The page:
They say if you find yourself to be the smartest person in the room, then you’re in the wrong room. Once you spend some time with Donny Brink, you realize you’re in the right place because you always walk away with a little more than you came in with. It might be a point of view, a new mindset or a completely different way of viewing the world – whatever it may be; it’s always an inspiring experience. Here’s a glimpse into the beautiful mind of a genuine artist.
Q. You’re heading to Australia soon! What’s the plan?
A: The plan is to control my breathing, slow my heart rate down and be mindful to take it all in. You only get first impressions once and being present in an ecstatic state is for gurus alone. I'm excited! I’ve been working towards coming since the turn of the millennium.
Q. How does travel inspire you? Does it influence your approach to shaping?
A: Travel has become part of who I am. It’s something I’m grateful for and know it’s been a big part of what has shaped my life and balanced my view on the world and all of humanity. The most beautiful thing is what you have no idea what you may learn. It’s in the strangest places, so often unrelated to the immediate task or mission where you see something or get exposed to a different way of understanding things. My approach to shaping and life are similar to a point, however a consistently teachable spirit and a willingness to learn fueled with a curious mindset is the best way to embrace any day.
Q. Give us an insight into your shaping philosophy.
A: Keep things simple; assemble a cohesive collection of elements in a design that together serve the crafts intention and envisioned parameters. That sounds vanilla alongside my boards I’m told, but the functional value of these brave designs is my biggest goal. It's easy to make weird looking, interesting stuff, but to understand conceptual elements and address the potentials of a craft with detailed design is a progressive work. It's not rocket science, but there is a little bit about rockets amongst it all.
Q. How far can surfboard shapes be pushed beyond convention before they stop being functional? Or is that just a naïve mindset?
A: No that’s a valid question and an important benchmark for what we know works and rely on. Depending on the flavor of board being discussed the margins may vary. Truth is, depending on an athletes ability the results may be either unnoticed or beyond their capabilities to enjoy. Pros often need less help due to stellar ability and yet be able to utilize the adjustment of certain elements to unlock dream lines or parts of their dance only imagined, yet not able to be depended on, is as interesting.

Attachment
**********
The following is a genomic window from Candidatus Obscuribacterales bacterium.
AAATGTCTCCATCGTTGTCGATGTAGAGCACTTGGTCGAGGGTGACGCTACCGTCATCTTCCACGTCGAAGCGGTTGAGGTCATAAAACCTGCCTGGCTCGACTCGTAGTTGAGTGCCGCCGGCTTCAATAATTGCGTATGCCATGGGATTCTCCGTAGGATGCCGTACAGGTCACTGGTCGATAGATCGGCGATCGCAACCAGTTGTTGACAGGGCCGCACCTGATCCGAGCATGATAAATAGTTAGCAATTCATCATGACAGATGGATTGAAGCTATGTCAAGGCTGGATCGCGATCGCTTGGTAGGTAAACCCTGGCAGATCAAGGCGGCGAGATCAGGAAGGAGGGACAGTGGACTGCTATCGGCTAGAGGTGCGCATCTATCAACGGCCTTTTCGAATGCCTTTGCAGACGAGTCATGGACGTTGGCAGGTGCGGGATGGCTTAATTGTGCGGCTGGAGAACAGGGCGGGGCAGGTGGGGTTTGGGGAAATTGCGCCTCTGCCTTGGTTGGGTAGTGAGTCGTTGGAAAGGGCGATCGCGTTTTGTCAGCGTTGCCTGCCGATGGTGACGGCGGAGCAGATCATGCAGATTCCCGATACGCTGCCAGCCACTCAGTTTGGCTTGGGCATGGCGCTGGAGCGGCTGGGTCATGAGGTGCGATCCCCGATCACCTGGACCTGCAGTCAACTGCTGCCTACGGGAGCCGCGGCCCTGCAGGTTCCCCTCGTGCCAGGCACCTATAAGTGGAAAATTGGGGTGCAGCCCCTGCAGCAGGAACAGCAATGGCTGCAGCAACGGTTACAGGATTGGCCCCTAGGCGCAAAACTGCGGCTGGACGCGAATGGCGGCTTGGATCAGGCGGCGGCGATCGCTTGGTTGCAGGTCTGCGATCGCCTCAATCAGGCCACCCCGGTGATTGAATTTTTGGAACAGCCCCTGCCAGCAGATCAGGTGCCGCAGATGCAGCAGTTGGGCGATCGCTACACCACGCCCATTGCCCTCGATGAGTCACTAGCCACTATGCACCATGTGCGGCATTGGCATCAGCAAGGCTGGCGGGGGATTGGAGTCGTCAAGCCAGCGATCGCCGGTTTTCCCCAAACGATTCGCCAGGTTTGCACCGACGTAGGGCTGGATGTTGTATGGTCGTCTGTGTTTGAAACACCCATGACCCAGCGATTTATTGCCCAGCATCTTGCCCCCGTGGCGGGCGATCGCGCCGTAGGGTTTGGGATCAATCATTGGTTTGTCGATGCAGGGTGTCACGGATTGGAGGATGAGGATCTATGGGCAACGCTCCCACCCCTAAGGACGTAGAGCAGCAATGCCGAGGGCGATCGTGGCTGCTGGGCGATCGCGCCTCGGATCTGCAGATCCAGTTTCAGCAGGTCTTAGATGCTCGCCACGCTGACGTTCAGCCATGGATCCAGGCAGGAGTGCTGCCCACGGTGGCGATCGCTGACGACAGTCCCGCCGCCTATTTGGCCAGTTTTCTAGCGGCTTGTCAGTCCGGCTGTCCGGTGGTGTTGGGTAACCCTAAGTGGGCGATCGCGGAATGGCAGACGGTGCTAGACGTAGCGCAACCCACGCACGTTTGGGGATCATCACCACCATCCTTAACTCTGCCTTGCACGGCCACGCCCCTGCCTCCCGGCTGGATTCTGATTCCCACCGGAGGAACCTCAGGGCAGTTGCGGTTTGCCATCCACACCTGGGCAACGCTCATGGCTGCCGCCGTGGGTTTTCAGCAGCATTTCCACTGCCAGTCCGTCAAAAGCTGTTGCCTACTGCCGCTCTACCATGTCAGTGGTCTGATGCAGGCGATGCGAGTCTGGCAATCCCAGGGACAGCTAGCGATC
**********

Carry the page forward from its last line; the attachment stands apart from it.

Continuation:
I look at things this way. What are you able to do on a wave and what do you want to do? These things set a scale from your basic growing ability to where you think you could next want to be on a wave or parts of a ride you want to improve in. Herein comes the question of what design can best suit your vision for progression and give you enough of what’s manageable to perform, whilst you progress and keep it fun and dependable along the way. The conversation of design is simply unbalanced until one honestly discusses technique too.
Boards certainly depend on manipulating water’s flow and gravity of course. These elements of naval architecture and fluid dynamics are certainly always in play, its simply natures laws. However addressing constant frustrations in a ride, through design, perhaps these elements creatively rearranged in harmony may allow for a more sensational glide. I’m personally only impressed by enhanced functionality and the development of the intuition of these changes at play.
Q. Your African roots run deep. Tell us a little more about them.
A: They run all the way to birth. I’m so proud of being African (as though that was my election) but it has made me see things in an honest light. From survival instincts and resourcefulness to equality and opportunity. The bush gets in you, the animals and sounds, the plants and fragrance of a seasons change. It’s the rhythms of life that give you comfort in the bigger picture, perhaps more quickly realized when they are gone. I think that’s why I always feel so at home in the sea. There are certain familiarities that it brings, being close to nature, from any coast around the globe that is like family.
Q. Describe how the perfect Southern Californian day looks for you?